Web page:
Make the nose by drawing a shallow ellipse. Position the cursor at the intersection of the guides, hold down ALT (to draw from the centre) and create the ellipse. Pick up the Direct Selection Tool, select the bottom anchor point and drag it downwards like so:
Using the Selection Tool select both of those curves; tap O to activate the Reflect Tool and then ALT-click the anchor point that is on the vertical guide—this sets the reflection point and simultaneously the Reflect dialog will open; if it isn’t already selected, select Vertical from the options and then—holding down the ALT key—hit RETURN; you’ll get reflected copies on the other side:Immediately select the two big curves and hit CMD-J to join them. Now tap A and select the middle point; use the corner widget to add a bit of a curve here:
Select both the ellipse and your curved “smile” line, then hold down SHIFT and tap M on your keyboard to activate the Shape Builder Tool; move the cursor over the top section of the ellipse and holding down ALT, click to remove that section:
Create the Ears
- Select the Polygon Tool and draw a triangle; tilt it at a slight angle to the head as shown
- Hold down CMD and round off the corners using the widgets
- Hold down SHIFT and tap R to activate the Warp Tool; reshape the ear as shown
- ALT-click inside the shape towards the bottom (as in the example) and enter a value of around 80 in the Uniform field; hold down ALT and hit RETURN to make a copy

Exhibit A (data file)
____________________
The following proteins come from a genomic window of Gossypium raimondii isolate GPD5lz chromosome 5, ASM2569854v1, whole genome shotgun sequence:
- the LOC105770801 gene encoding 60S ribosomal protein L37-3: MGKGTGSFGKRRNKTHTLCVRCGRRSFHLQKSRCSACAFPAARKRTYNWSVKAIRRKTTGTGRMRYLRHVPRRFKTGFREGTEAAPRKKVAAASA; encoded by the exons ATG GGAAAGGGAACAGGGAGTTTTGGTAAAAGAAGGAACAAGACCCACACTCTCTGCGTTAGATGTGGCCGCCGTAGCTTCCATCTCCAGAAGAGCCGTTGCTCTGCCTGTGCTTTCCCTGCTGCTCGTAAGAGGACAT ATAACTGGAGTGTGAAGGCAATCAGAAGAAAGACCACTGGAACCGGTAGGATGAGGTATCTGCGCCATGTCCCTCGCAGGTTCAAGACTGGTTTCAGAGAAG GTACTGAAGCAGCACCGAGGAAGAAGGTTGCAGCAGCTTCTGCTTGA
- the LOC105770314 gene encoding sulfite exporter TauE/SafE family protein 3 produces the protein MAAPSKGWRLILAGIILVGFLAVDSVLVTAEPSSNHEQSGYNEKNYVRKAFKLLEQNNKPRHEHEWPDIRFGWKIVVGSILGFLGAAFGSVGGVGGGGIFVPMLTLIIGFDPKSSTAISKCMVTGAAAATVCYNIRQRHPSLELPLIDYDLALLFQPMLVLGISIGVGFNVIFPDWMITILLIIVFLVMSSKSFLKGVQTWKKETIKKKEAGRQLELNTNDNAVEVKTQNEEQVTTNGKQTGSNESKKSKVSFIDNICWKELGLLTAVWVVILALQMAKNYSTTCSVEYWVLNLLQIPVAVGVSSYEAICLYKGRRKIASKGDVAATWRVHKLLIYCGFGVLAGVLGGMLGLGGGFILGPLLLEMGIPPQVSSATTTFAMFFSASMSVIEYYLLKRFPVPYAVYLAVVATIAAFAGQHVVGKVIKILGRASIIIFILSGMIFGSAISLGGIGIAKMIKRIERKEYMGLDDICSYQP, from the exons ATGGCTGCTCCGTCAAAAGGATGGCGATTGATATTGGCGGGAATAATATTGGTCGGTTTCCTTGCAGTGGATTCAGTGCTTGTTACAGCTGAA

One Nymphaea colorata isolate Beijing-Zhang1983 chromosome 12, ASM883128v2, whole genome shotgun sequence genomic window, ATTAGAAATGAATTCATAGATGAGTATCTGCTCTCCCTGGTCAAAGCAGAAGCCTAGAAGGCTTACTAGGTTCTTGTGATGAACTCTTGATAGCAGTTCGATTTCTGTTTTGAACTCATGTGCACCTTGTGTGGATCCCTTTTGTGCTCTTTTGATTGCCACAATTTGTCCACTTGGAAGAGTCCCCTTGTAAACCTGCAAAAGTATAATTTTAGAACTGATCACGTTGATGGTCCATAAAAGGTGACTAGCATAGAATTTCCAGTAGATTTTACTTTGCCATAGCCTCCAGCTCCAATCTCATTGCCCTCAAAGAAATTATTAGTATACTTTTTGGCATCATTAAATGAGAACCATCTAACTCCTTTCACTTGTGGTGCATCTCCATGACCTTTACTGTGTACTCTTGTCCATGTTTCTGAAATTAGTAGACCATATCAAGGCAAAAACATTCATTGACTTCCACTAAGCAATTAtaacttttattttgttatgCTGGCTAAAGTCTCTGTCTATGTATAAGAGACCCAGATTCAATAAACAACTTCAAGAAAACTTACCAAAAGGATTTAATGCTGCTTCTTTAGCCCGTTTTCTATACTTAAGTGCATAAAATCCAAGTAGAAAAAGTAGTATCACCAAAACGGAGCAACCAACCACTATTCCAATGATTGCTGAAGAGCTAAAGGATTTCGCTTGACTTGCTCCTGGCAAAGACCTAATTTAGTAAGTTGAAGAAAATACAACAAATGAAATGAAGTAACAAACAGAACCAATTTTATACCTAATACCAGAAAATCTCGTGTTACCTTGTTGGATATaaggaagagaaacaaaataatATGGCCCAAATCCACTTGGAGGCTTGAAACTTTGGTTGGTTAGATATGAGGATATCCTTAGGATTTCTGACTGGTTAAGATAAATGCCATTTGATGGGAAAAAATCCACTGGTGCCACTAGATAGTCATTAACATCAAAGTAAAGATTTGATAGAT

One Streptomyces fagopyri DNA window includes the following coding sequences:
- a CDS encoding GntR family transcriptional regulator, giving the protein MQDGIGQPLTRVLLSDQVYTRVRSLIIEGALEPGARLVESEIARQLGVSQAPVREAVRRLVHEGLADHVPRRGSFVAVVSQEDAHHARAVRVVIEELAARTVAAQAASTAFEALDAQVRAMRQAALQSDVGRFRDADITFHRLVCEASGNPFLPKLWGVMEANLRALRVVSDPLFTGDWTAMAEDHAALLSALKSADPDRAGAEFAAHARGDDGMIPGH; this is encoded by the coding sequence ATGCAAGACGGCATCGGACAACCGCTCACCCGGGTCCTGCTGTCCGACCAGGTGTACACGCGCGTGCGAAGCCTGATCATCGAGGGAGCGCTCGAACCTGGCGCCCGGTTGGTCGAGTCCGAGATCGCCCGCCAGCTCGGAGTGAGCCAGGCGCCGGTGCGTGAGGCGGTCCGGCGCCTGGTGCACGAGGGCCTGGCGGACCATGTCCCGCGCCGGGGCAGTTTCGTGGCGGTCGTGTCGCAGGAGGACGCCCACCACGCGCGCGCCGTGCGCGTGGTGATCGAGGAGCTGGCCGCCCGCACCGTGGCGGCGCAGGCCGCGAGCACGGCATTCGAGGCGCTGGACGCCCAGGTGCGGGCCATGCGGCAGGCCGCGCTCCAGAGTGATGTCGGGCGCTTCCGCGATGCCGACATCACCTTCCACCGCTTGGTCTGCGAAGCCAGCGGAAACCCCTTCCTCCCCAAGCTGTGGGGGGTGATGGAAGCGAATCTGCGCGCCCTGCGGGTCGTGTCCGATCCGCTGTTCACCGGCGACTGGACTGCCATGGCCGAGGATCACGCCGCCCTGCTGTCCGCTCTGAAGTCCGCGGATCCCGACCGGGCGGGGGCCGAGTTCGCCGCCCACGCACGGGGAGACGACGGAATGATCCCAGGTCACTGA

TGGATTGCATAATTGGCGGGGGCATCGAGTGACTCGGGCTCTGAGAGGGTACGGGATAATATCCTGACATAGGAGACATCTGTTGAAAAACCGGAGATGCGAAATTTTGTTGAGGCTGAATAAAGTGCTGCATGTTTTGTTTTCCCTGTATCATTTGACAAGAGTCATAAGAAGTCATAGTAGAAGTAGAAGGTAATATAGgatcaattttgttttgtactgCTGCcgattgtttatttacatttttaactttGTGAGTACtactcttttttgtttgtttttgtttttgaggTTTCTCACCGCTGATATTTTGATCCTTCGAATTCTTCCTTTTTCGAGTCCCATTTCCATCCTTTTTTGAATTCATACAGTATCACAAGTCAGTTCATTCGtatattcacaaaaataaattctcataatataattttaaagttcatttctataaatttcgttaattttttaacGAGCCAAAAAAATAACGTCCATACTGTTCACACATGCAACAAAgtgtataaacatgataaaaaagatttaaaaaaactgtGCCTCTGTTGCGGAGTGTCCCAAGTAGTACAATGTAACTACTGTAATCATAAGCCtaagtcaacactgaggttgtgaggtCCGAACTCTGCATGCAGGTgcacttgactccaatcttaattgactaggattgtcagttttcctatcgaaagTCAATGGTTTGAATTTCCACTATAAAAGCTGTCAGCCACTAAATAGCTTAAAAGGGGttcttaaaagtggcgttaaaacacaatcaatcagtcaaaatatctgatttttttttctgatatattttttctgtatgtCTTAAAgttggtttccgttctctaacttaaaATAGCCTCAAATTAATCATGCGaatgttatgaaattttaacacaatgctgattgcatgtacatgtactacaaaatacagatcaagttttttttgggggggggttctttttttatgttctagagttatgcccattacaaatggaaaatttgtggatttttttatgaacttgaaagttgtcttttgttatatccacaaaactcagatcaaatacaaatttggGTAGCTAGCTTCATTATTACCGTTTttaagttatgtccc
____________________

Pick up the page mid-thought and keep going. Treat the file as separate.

- Select the two shapes created, hold down ALT and click on the centre-line of the head; as the axis shouldn’t have changed from vertical, ALT-RETURN to create a reflected copy
Create the Basic Eye Shapes
- Using your guides as you will have done in previous steps, draw a large ellipse from the centre-line; draw another ellipse that will become the eye (we’re finishing the eyes in the second part of this tutorial); rotate the second ellipse around a few degrees as shown
- Select both ellipses; hold down SHIFT and tap M to activate the Shape Builder Tool; hold don ALT and drag across the intersecting area of the two ellipses into the larger shape to remove them
- Once this is complete and if you’re happy with the shape/size—I resized the eye on mine first a bit as I felt it was too small—just as with the ears in the previous step, create a reflected copy
Create the Mane
We’ll make the mane in two stages—an “outer” mane for the bulk of the shape and then a forelock for the front. There are dozens of ways we can do this, but here I’ve chosen to use the Pen Tool (P) then just to click around and create the shape, using the Direct Selection Tool (A) to tidy up afterwards. Before drawing my “outer” mane, I created an elliptical guide (just as we did with the lines at the start) so I didn’t go too far off course. I used the corner widgets to round off the top two points on the mane and you could of course use other tools and create the shape you want.
Draw the forelock so that it covers the gaps where the ears would meet the head, and add a couple of cheeky points to add some character; I gave the forelock in my example a white fill just so you can see the shape that I drew for mine, more easily.
Wrapping Up (for now)
Make sure that your work is saved, if you haven’t already! In the next post, we’re going to be drawing the remainder of the lion, adding some colour and a background—all using another bunch of time-saving techniques.
One More Thing… How Long is n Minutes, Anyway?
For me, it’s around the 5-6 minute mark for the stages described above. I have posted a real-time demonstration of this on my Youtube channel that is a couple of seconds under 7 minutes, but once you have these techniques nailed, it’s easy to trim a minute or two off of that time—I had to slow it up for the text overlays describing the steps.
The video is silent—when the whole tutorial is complete I’ll be posting a complete, narrated version.